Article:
Contact Us

  • Black Facebook Icon
  • Black Instagram Icon

©2019 by Biewer Farms. Proudly created with Wix.com

Phone: 501-434-0434

Email: biewerfarms@gmail.com

275 Backbone Rd. Evening Shade AR 72532

The Short Version About Our Farm

Primarily Biewer Farms is a commercial fruit and vegetable producer. Our founding crop being blackberries but also grow some of the worlds greatest vegetable produce as well! At least we think so...  Don't let that scare you, we are still a small farm that dedicates all of our energies into  growing the best produce we can. We enjoy our work and you will too when you taste it. 

 

We believe in sustainable, responsible, and chemical free production. We follow the National Organic Program Guidelines for Organic Farming and we are a Certified Naturally Grown Farm. We are influenced by permaculture in our design, the living soil ideology for growing, and the market garden for marketing and sales. 

 

You can find our produce at local farmers markets, retail stores, or give us a call to ask about our local CSA program. You can also find our products sold through the brand New South Produce Cooperative where our farm is one of many very talented, passionate, and dedicated small scale farms right here in Arkansas! These farms practice and believe in the same responsible agriculture concepts like organic growing and responsible land management. 

 

 Ultimately our goal is to share with you a simple, healthy, quality lifestyle as God intended. God made food to be the building blocks for our bodies and so lets get back to healthy nutritious food and get away from mans attempt to be god. As we work with God's creation it calls us to a closer relationship with our creator. Overall we want to share God's love with you in all that we do by valuing all people as God does!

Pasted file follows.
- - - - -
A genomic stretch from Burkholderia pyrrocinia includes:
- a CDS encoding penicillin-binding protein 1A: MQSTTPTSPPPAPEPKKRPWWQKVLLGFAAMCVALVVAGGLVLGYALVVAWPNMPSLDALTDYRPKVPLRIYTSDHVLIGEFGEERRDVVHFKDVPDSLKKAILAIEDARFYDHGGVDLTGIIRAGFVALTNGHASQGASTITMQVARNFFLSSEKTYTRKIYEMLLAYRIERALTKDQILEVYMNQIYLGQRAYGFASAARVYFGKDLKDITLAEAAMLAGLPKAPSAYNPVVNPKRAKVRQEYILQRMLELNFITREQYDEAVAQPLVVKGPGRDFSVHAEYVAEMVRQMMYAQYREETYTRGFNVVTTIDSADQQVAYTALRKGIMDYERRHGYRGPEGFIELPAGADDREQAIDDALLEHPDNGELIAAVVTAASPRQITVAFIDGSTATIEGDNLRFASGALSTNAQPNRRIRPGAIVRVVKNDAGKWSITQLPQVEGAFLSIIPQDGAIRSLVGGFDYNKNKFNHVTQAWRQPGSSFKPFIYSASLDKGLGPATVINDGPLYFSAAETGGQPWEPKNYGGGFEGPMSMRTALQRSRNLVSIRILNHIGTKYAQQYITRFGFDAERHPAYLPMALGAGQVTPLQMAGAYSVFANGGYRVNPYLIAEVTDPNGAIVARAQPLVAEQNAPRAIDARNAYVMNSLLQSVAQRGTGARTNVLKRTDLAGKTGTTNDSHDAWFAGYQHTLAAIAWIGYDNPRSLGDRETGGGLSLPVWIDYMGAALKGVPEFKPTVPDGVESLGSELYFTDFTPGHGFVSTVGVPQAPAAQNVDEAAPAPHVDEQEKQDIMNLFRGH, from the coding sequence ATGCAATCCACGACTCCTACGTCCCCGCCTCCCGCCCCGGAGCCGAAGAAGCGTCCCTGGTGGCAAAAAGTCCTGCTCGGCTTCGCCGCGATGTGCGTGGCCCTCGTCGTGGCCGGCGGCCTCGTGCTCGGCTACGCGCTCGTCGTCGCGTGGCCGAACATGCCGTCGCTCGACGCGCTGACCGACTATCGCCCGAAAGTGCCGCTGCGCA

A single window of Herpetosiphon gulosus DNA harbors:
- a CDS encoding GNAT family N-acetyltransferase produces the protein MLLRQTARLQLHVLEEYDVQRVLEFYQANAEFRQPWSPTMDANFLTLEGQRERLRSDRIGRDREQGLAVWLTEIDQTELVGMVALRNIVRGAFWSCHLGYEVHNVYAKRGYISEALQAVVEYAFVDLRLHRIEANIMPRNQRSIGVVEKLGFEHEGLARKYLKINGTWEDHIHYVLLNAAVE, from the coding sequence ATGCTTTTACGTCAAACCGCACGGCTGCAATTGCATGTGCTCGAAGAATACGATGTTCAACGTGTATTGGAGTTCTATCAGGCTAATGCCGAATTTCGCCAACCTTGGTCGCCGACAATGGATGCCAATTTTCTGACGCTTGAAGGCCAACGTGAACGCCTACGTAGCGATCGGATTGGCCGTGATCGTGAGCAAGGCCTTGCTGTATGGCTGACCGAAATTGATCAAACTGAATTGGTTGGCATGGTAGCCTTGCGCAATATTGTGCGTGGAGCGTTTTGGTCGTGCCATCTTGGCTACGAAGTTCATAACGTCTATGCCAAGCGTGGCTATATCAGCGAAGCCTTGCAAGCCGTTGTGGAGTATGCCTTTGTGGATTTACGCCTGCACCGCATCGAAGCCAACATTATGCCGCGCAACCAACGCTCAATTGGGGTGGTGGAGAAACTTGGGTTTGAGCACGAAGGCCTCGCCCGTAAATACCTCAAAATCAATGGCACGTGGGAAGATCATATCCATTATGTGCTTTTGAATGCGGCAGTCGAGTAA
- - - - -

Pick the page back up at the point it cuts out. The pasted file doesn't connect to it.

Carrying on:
The Long Version About our Farm

The story of our family farm started long ago. Dad and Mom always had a backyard farm spirit, whether it be chickens, rabbits, or a garden. As early as I can remember, I have memories of spending time in the garden, mostly munching on tomatoes while listening to my mom try to make dinner with a missing salt shaker. I spent most of my time outside and as the years passed I begin to start my own vegetable patches. My first “by myself garden” attempt was a potato patch. Very very small, but enough to feed our family in small red roasting potatoes for quite awhile. Picking green beans, tomatoes, and squash was just summertime! Even in high school I kept a garden, growing okra, cantaloupe, tomatoes, squash, and green beans. I have always loved to experiment and try new things, things that I have never done. After all if you are motivated, hardworking, and put your mind to something, there is little that you can’t accomplish. All of my experimental passions always focused around creating things though....